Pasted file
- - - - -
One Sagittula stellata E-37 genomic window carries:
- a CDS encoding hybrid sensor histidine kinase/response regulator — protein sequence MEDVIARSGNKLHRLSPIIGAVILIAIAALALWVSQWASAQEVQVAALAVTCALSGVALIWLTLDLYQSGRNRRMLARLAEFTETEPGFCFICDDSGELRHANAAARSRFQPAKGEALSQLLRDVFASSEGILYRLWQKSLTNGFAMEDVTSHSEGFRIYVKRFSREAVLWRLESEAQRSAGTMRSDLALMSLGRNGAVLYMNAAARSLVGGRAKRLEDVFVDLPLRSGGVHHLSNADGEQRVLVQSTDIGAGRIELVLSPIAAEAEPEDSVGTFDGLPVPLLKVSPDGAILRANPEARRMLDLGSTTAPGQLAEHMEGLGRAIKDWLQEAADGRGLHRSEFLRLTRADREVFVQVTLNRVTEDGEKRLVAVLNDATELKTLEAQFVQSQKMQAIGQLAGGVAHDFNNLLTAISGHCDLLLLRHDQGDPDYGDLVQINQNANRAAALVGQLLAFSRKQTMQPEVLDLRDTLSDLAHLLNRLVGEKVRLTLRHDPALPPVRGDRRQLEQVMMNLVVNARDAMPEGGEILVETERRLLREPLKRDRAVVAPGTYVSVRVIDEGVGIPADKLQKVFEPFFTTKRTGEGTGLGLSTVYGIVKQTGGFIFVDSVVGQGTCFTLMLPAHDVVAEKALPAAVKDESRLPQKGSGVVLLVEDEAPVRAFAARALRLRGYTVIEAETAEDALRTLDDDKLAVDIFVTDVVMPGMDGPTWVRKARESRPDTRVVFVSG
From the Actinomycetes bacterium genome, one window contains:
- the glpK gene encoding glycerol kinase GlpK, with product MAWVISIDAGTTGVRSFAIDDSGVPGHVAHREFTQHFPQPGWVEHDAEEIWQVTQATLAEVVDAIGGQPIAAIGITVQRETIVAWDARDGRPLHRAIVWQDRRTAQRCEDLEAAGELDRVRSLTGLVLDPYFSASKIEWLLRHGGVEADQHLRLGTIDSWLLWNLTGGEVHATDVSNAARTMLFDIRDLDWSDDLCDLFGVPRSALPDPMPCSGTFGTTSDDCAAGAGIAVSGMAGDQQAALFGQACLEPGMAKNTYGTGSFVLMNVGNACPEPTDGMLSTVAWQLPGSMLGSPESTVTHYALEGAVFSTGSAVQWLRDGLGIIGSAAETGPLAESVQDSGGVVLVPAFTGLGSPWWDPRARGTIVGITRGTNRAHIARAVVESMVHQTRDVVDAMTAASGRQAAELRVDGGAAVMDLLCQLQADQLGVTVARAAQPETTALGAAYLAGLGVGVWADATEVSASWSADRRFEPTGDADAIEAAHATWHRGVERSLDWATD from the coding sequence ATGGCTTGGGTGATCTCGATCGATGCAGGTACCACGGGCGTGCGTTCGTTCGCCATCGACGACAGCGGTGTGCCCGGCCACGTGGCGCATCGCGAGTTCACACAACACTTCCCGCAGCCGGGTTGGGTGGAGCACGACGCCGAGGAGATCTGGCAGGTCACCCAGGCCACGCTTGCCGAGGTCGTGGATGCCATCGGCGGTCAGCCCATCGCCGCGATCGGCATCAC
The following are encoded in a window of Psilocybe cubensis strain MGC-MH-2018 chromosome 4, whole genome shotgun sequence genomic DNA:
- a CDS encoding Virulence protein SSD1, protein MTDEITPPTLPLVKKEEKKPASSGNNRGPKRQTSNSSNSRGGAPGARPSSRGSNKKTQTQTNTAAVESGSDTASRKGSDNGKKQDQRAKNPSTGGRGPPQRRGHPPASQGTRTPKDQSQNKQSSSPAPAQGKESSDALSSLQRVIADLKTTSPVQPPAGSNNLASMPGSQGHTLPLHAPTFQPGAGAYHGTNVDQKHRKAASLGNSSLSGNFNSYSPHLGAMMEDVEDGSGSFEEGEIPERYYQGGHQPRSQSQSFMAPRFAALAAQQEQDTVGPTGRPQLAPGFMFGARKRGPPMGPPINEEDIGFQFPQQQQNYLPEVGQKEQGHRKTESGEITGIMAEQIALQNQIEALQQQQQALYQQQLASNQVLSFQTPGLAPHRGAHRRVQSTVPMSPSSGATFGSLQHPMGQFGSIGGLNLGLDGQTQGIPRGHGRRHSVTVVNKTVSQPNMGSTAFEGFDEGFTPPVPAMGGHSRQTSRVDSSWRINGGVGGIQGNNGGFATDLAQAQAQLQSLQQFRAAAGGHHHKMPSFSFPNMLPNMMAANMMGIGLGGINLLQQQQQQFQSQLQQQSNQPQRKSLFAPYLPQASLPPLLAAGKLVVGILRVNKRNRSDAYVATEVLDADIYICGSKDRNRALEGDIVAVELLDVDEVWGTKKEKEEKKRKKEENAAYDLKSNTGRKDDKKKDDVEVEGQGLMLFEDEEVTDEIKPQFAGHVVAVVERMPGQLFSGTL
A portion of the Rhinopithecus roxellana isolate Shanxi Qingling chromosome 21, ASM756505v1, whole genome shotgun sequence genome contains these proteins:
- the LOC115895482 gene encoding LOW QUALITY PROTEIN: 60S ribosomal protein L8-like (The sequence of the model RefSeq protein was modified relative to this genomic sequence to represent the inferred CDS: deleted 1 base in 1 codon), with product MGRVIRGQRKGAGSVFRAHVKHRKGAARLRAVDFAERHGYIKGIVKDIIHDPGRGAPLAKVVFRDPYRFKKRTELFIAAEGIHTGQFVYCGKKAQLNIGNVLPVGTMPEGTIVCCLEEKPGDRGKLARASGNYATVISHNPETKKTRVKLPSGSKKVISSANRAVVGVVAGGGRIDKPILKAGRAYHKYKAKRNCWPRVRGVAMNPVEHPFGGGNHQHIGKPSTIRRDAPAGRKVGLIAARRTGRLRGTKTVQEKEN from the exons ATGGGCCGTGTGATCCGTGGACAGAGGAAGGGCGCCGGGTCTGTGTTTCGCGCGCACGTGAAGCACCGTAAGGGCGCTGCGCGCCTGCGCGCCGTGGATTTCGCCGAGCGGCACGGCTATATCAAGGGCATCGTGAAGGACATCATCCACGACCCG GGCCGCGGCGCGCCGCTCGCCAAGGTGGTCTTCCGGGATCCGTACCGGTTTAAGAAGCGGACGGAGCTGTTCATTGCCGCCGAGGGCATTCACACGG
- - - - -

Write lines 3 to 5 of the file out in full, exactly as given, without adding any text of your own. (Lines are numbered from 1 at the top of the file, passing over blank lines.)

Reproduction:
From the Actinomycetes bacterium genome, one window contains:
- the glpK gene encoding glycerol kinase GlpK, with product MAWVISIDAGTTGVRSFAIDDSGVPGHVAHREFTQHFPQPGWVEHDAEEIWQVTQATLAEVVDAIGGQPIAAIGITVQRETIVAWDARDGRPLHRAIVWQDRRTAQRCEDLEAAGELDRVRSLTGLVLDPYFSASKIEWLLRHGGVEADQHLRLGTIDSWLLWNLTGGEVHATDVSNAARTMLFDIRDLDWSDDLCDLFGVPRSALPDPMPCSGTFGTTSDDCAAGAGIAVSGMAGDQQAALFGQACLEPGMAKNTYGTGSFVLMNVGNACPEPTDGMLSTVAWQLPGSMLGSPESTVTHYALEGAVFSTGSAVQWLRDGLGIIGSAAETGPLAESVQDSGGVVLVPAFTGLGSPWWDPRARGTIVGITRGTNRAHIARAVVESMVHQTRDVVDAMTAASGRQAAELRVDGGAAVMDLLCQLQADQLGVTVARAAQPETTALGAAYLAGLGVGVWADATEVSASWSADRRFEPTGDADAIEAAHATWHRGVERSLDWATD from the coding sequence ATGGCTTGGGTGATCTCGATCGATGCAGGTACCACGGGCGTGCGTTCGTTCGCCATCGACGACAGCGGTGTGCCCGGCCACGTGGCGCATCGCGAGTTCACACAACACTTCCCGCAGCCGGGTTGGGTGGAGCACGACGCCGAGGAGATCTGGCAGGTCACCCAGGCCACGCTTGCCGAGGTCGTGGATGCCATCGGCGGTCAGCCCATCGCCGCGATCGGCATCAC
The following are encoded in a window of Psilocybe cubensis strain MGC-MH-2018 chromosome 4, whole genome shotgun sequence genomic DNA: